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Isitimela sa malahle reaches its dead end-Dr Hugh Masekela succumbs to death after battling out with cancer

HANDED OVER his first trumpet at the age of 14 by Archbishop Trevor Huddleston, the anti-apartheid chaplain at St. Peter's Secondary School, Dr Hugh Ramapolo Masekela is no more.

Isitimela sa malahle reaches its dead end-Dr Hugh Masekela succumbs to death after battling out with cancer

The world of music is poorer without you Bra Hugh. Rest eternally in Peace.

This was confirmed by the family who said he had ‘passed peacefully’ after a courageous fight with prostate cancer.

In 2008, he was first diagnosed with prostate cancer and from then on, he made it his duty to make a call to everymen to go for check-ups.

Bra Hugh as he was celebrated globally succumbed to illness last year having cancelled shows throughout the world. And yes, the world became worried -unbeknown that today we shall be writing his epithet.

Masekela gained global recognition with his distinctive Afro-Jazz sound and hits such as Soweto Blues.

The 1977 song became synonymous with the anti-apartheid movement.

Born in Witbank in 1939 at Kwa-Guqa Township, in 1960, aged 21, he left South Africa to begin what would be 30 years in exile from the land of his birth.

Under the tutelage of Dizzy Gillespie and Louis Armstrong, he was encouraged to develop his own unique style and shared stages with the likes of Paul Simon, Dollar Brand (later known as Abdullah Ibrahim,) Kippie Moeketsi, Femi Kuti and other top stars in his league, including the likes SA’s DJ Oskido, Thandiswa Mazwai and others.

Bra Hugh had a rich and an illustrious career that everyone or every aspiring trumpeter would gain a lot from.

Messages of condolences are pouring from the republic of SA President, ministers, and colleagues within the music fraternity to ordinary folks who loved his art work.

President Jacob Zuma said Masekela’s death was “an immeasurable loss to the music industry and to the country at large”.

He continued: “His contribution to the struggle for liberation will never be forgotten.”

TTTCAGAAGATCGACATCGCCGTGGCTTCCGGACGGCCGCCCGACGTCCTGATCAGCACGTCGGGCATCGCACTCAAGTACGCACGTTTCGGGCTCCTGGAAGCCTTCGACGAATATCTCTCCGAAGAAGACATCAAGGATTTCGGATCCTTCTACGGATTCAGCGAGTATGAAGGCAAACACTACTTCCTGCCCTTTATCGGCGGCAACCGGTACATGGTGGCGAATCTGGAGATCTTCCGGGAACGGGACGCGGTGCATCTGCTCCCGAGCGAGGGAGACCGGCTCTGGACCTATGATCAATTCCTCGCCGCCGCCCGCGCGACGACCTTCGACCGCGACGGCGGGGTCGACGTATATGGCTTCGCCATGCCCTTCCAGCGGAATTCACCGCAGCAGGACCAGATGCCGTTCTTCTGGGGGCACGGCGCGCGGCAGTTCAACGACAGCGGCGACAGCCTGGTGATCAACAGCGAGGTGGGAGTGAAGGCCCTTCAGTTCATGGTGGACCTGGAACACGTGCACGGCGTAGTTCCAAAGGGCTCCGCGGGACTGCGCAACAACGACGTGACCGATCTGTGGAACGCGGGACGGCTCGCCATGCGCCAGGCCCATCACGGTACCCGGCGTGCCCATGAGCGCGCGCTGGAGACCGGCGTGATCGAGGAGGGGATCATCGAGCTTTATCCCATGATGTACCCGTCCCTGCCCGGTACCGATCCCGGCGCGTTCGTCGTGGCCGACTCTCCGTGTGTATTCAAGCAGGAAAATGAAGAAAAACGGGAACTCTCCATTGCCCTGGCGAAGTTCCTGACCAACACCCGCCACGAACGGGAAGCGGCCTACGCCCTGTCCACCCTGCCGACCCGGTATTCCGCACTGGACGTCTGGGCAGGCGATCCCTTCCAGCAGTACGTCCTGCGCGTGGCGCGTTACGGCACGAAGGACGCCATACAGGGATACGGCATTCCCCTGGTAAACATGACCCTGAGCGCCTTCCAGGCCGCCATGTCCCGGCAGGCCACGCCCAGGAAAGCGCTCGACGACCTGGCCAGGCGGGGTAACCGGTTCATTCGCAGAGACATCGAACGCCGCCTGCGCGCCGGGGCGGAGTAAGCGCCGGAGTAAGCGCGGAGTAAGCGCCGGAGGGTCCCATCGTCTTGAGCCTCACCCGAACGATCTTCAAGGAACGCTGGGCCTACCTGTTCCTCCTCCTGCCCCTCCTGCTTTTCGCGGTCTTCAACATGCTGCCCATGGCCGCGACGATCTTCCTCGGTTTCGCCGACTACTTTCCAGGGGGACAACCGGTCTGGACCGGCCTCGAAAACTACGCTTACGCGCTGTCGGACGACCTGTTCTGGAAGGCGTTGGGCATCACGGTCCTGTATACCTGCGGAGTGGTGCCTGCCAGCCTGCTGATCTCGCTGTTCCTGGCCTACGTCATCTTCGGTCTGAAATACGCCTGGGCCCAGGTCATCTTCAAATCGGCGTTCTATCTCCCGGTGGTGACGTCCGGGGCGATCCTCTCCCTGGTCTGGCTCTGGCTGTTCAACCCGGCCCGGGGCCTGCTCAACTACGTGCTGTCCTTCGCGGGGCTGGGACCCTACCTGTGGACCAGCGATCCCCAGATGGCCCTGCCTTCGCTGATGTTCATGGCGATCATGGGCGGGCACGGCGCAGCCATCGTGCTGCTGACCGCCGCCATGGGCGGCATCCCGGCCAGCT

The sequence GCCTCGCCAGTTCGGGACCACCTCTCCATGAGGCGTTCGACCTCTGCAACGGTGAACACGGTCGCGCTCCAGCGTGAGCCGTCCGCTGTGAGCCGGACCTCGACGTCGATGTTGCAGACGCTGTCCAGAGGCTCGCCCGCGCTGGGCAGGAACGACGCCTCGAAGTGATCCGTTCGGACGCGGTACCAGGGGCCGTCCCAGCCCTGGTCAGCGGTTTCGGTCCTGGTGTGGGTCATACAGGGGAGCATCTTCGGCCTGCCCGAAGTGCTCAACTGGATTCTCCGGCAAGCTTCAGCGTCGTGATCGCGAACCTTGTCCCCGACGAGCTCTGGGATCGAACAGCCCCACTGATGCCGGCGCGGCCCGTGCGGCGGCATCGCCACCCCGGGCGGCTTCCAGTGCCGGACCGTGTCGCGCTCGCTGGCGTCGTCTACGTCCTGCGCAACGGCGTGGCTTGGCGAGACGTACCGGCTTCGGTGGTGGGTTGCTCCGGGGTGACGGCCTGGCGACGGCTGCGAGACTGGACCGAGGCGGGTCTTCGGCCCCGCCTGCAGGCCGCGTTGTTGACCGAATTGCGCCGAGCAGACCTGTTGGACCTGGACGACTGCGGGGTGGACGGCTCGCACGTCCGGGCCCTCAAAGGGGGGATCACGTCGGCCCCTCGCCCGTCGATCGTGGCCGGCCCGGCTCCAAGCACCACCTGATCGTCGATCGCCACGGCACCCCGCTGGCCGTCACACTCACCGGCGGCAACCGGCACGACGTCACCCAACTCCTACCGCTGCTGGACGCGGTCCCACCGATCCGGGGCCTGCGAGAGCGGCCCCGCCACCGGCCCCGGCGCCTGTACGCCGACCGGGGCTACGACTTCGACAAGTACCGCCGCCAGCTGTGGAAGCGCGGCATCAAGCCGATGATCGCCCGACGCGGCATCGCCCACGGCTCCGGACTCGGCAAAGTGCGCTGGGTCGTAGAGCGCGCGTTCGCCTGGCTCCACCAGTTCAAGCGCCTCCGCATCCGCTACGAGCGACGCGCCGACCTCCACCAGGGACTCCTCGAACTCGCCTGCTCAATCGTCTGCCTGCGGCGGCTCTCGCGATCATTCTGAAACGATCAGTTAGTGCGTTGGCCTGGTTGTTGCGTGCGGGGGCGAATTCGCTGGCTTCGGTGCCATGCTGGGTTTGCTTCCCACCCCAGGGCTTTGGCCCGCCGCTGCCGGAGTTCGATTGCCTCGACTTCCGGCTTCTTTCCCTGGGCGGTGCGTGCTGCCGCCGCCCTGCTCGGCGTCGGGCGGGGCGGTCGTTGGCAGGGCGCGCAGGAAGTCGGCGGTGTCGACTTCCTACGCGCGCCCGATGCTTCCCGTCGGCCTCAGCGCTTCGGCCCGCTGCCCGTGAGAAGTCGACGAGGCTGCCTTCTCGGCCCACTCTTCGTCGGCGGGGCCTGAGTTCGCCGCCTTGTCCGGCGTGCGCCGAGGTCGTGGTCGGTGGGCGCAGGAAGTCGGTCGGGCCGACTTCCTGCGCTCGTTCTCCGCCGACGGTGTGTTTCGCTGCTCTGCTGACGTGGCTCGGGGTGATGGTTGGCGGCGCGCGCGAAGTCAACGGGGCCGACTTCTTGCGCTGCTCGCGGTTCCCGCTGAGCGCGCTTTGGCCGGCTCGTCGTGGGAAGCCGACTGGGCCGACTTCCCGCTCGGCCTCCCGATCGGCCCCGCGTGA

MEC for arts and culture in GP Faith Mazibuko says: “South Africa and the country’s creative industry continues to suffer great losses and the melody of bra Hugh is now no more. He was the epitome of a legend, as his music revolutionized our nation’s musical landscape.

“With his extraordinary musical talent, he broke barriers and inspired millions of people around the world with his one of a kind gift for telling tales of the African spirit and expertise through sound. Masekela has left behind a catalogue of timeless music that will forever be a voice of the South African narrative.

“Not only has South Africa, but the world lost one of the greatest musicians of all time. On behalf of the Gauteng Provincial Government and its people we wish to extend our deepest and sincerest condolences to the Masekela family, the music industry and those who loved him and his music. May his soul rest in eternal peace”.

Some of his quotes include:” I’m travelling more than ever. I don’t have the answer as to why, but the demand seems to have grown as I’ve got older.”

I’m honoured for having had an audience with you from the days of Martell Cognac launch, when he did a duet with DJ Oskido in Sandton to his annual Assupol heritage music fest held in Soweto.

Known for speaking his mind, Bra Hugh ruffled some feathers when he told South African women that she would not take a picture with anyone who does not feature an original hair.

The Grammy Award winner Masekela, was involved in several social initiatives, and served as a director on the board of the Lunchbox Fund, a non-profit organization that provides a daily meal to students of township schools in Soweto.

His song ‘Soweto Blues’ was sung by his former wife, the late umama Mirriam Makeba.

His honours reads as follows:

Details for his memorial and funeral services will be released by family.

Rest In Peace Ramapolo…

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